A puzzling medical condition, identified more than 2,000 years ago by Hippocrates, has finally been explained by researchers at the University of Leeds.The phenomenon of “finger clubbing”, a deformity of the fingers and fingernails, has been known for thousands of years, and has long been recognized to be a sign of a wide range of serious diseases – especially lung cancer.
“It’s one of the first things they teach you at medical school,” explained Professor David Bonthron of the Leeds Institute of Molecular Medicine. “You shake the patient by the hand, and take a good look at their fingers in the process.”
Lung cancer, heart disease, hyperthyroidism, various gastrointestinal diseases and many other conditions all result in finger clubbing. But exactly why swollen, reddened fingers should be an indicator of serious illness has remained a mystery – until now.
“There are benign cases of clubbing, where it isn’t associated with other illnesses, but particularly because of the link to lung cancer, it is generally regarded as rather sinister,” said Bonthron. “You look at the range of conditions connected to finger clubbing and wonder what on earth they could have in common.”
The researchers found clues in the medical literature, detailing past cases and previous research. “We knew that in cystic fibrosis patients who have undergone a lung transplant, their finger clubbing goes away. The same goes for empyema patients who have had their lungs drained. It suggested that impaired lung function was somehow crucial to finger clubbing – but we didn’t understand how.”
Prof Bonthron, Dr Chris Bennett of the Yorkshire Regional Genetics Service and their colleagues studied a group of patients suffering from inherited primary hypertrophic osteoarthropathy (PHO), a genetic disorder in which the finger clubbing is accompanied by painful joint enlargement and a thickening of the bone.
Their findings implicated a fatty compound called PGE2, which is produced naturally by the body to mediate the effects of internal inflammation. Crucially, once it has done its work, PGE2 is broken down by an enzyme 15-HPGD, produced in the lungs. The patients followed by the Leeds study were found to have a genetic mutation which prevented the production of 15-HPGD, resulting in up to ten times as much of the PGE2 in their systems.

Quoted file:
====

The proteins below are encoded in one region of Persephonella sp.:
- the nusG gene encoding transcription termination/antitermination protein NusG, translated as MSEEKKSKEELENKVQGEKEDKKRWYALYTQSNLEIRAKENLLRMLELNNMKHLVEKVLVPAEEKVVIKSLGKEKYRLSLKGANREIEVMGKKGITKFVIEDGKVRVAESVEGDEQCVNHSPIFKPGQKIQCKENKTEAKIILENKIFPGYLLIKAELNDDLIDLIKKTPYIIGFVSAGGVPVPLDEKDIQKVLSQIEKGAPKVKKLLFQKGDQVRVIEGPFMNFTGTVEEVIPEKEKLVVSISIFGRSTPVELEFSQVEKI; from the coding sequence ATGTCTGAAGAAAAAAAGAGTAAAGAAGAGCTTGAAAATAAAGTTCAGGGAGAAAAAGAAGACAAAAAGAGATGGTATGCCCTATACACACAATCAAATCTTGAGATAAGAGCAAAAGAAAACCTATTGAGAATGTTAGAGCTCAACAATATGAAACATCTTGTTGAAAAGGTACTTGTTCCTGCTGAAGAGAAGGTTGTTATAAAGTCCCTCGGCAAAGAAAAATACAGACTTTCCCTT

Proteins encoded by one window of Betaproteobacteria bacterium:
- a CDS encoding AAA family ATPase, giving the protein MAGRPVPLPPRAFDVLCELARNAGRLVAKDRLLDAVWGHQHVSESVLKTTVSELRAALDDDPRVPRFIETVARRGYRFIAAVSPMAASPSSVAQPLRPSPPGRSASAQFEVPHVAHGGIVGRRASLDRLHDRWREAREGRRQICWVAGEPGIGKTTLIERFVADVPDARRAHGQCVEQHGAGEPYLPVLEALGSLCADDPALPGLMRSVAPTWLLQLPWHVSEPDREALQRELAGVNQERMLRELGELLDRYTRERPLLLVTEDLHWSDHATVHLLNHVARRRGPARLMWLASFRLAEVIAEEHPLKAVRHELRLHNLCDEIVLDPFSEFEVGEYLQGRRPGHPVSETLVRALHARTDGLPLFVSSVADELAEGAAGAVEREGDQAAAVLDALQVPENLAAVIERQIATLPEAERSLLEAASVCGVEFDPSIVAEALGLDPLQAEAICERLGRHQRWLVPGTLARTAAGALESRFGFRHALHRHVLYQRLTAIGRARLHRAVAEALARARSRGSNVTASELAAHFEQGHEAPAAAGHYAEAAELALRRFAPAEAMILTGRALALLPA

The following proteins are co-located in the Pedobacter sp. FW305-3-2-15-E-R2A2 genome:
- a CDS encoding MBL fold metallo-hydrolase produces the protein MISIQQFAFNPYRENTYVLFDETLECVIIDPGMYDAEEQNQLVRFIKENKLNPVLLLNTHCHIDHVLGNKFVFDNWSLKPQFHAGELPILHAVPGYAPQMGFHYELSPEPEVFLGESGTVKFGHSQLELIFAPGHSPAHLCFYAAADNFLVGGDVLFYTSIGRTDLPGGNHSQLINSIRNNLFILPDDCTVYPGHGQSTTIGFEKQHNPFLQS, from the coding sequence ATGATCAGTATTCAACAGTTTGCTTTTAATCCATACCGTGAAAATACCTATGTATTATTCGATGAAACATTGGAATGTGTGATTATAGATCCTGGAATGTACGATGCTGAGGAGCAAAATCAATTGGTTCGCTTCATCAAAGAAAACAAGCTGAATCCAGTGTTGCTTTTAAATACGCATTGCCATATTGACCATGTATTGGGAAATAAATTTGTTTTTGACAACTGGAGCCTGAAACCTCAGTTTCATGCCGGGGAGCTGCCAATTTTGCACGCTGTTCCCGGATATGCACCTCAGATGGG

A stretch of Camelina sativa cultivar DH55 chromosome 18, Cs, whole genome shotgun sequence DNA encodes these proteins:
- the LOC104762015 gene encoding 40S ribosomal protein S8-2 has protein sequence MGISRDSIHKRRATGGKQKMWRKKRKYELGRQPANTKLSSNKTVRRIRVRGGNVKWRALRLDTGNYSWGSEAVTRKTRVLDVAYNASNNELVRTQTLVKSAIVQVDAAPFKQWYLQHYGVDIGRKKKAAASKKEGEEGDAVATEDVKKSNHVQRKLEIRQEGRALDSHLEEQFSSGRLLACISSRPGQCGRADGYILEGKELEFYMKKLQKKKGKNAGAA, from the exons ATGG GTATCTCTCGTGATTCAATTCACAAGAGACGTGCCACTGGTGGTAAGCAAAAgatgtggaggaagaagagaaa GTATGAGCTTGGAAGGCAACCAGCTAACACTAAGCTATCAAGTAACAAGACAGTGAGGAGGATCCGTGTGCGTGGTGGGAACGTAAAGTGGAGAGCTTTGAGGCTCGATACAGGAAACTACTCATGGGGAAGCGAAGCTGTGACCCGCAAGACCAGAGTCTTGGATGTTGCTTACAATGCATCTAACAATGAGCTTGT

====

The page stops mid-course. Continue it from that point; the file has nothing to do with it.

“If you don’t have this enzyme the PGE2 isn’t broken down normally and simply builds up,” said Bonthron, whose findings are published online this week in Nature Genetics.
In lung cancer patients, it is most likely overproduction of PGE2 by the tumour that causes the clubbing. In congenital heart disease, blood bypasses the lungs, where PGE2 is normally broken down by 15-HPGD.
The researchers have suggested that a straightforward urine test for levels of PGE2 may be a useful first step in the diagnosis of individuals with unexplained clubbing, and to understanding whether it is the symptom of something far more serious. The results also suggest that existing drugs such as aspirin, which are already used to prevent PGE2 production, may be effective in reducing the painful symptoms of finger clubbing.
It has taken 2,000 years to make the connection, but Bonthron adds: “Actually, when you look back, it’s rather obvious. When we found this gene, everything else fell neatly into place – it was like a smack on the forehead.”